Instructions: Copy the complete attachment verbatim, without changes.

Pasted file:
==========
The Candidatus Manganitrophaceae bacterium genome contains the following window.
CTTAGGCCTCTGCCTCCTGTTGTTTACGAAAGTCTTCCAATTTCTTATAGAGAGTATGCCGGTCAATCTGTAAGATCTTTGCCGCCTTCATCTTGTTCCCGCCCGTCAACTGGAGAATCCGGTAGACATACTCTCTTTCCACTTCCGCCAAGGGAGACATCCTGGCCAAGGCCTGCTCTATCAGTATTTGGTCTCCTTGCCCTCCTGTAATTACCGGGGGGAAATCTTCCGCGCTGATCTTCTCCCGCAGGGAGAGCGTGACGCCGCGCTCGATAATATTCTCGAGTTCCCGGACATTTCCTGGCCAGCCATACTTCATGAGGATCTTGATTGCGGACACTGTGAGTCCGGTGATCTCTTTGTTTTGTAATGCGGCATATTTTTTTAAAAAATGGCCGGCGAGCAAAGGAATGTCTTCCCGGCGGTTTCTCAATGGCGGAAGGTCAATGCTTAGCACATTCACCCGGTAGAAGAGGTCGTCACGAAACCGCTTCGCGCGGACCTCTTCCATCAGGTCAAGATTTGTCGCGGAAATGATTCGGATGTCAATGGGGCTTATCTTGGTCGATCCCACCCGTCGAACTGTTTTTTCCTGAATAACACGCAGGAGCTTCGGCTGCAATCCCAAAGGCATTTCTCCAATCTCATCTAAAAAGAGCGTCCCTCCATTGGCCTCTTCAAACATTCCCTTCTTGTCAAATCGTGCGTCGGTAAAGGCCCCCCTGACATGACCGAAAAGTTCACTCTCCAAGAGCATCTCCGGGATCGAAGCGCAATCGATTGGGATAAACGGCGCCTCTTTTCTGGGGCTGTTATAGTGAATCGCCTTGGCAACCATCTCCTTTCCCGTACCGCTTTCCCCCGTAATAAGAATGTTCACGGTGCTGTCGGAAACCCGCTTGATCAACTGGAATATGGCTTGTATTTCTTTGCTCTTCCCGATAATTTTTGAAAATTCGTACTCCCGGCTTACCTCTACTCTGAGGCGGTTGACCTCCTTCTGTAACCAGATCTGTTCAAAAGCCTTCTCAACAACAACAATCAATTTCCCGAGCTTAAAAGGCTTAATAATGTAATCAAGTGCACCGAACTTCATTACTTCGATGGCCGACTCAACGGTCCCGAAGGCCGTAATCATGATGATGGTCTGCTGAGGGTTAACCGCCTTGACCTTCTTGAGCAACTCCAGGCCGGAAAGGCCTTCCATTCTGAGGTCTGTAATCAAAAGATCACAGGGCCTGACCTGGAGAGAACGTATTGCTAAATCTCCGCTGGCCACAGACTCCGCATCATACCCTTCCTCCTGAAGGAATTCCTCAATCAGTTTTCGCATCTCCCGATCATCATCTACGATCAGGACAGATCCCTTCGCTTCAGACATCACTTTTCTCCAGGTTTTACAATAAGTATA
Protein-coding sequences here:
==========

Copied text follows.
The Candidatus Manganitrophaceae bacterium genome contains the following window.
CTTAGGCCTCTGCCTCCTGTTGTTTACGAAAGTCTTCCAATTTCTTATAGAGAGTATGCCGGTCAATCTGTAAGATCTTTGCCGCCTTCATCTTGTTCCCGCCCGTCAACTGGAGAATCCGGTAGACATACTCTCTTTCCACTTCCGCCAAGGGAGACATCCTGGCCAAGGCCTGCTCTATCAGTATTTGGTCTCCTTGCCCTCCTGTAATTACCGGGGGGAAATCTTCCGCGCTGATCTTCTCCCGCAGGGAGAGCGTGACGCCGCGCTCGATAATATTCTCGAGTTCCCGGACATTTCCTGGCCAGCCATACTTCATGAGGATCTTGATTGCGGACACTGTGAGTCCGGTGATCTCTTTGTTTTGTAATGCGGCATATTTTTTTAAAAAATGGCCGGCGAGCAAAGGAATGTCTTCCCGGCGGTTTCTCAATGGCGGAAGGTCAATGCTTAGCACATTCACCCGGTAGAAGAGGTCGTCACGAAACCGCTTCGCGCGGACCTCTTCCATCAGGTCAAGATTTGTCGCGGAAATGATTCGGATGTCAATGGGGCTTATCTTGGTCGATCCCACCCGTCGAACTGTTTTTTCCTGAATAACACGCAGGAGCTTCGGCTGCAATCCCAAAGGCATTTCTCCAATCTCATCTAAAAAGAGCGTCCCTCCATTGGCCTCTTCAAACATTCCCTTCTTGTCAAATCGTGCGTCGGTAAAGGCCCCCCTGACATGACCGAAAAGTTCACTCTCCAAGAGCATCTCCGGGATCGAAGCGCAATCGATTGGGATAAACGGCGCCTCTTTTCTGGGGCTGTTATAGTGAATCGCCTTGGCAACCATCTCCTTTCCCGTACCGCTTTCCCCCGTAATAAGAATGTTCACGGTGCTGTCGGAAACCCGCTTGATCAACTGGAATATGGCTTGTATTTCTTTGCTCTTCCCGATAATTTTTGAAAATTCGTACTCCCGGCTTACCTCTACTCTGAGGCGGTTGACCTCCTTCTGTAACCAGATCTGTTCAAAAGCCTTCTCAACAACAACAATCAATTTCCCGAGCTTAAAAGGCTTAATAATGTAATCAAGTGCACCGAACTTCATTACTTCGATGGCCGACTCAACGGTCCCGAAGGCCGTAATCATGATGATGGTCTGCTGAGGGTTAACCGCCTTGACCTTCTTGAGCAACTCCAGGCCGGAAAGGCCTTCCATTCTGAGGTCTGTAATCAAAAGATCACAGGGCCTGACCTGGAGAGAACGTATTGCTAAATCTCCGCTGGCCACAGACTCCGCATCATACCCTTCCTCCTGAAGGAATTCCTCAATCAGTTTTCGCATCTCCCGATCATCATCTACGATCAGGACAGATCCCTTCGCTTCAGACATCACTTTTCTCCAGGTTTTACAATAAGTATA
Protein-coding sequences here: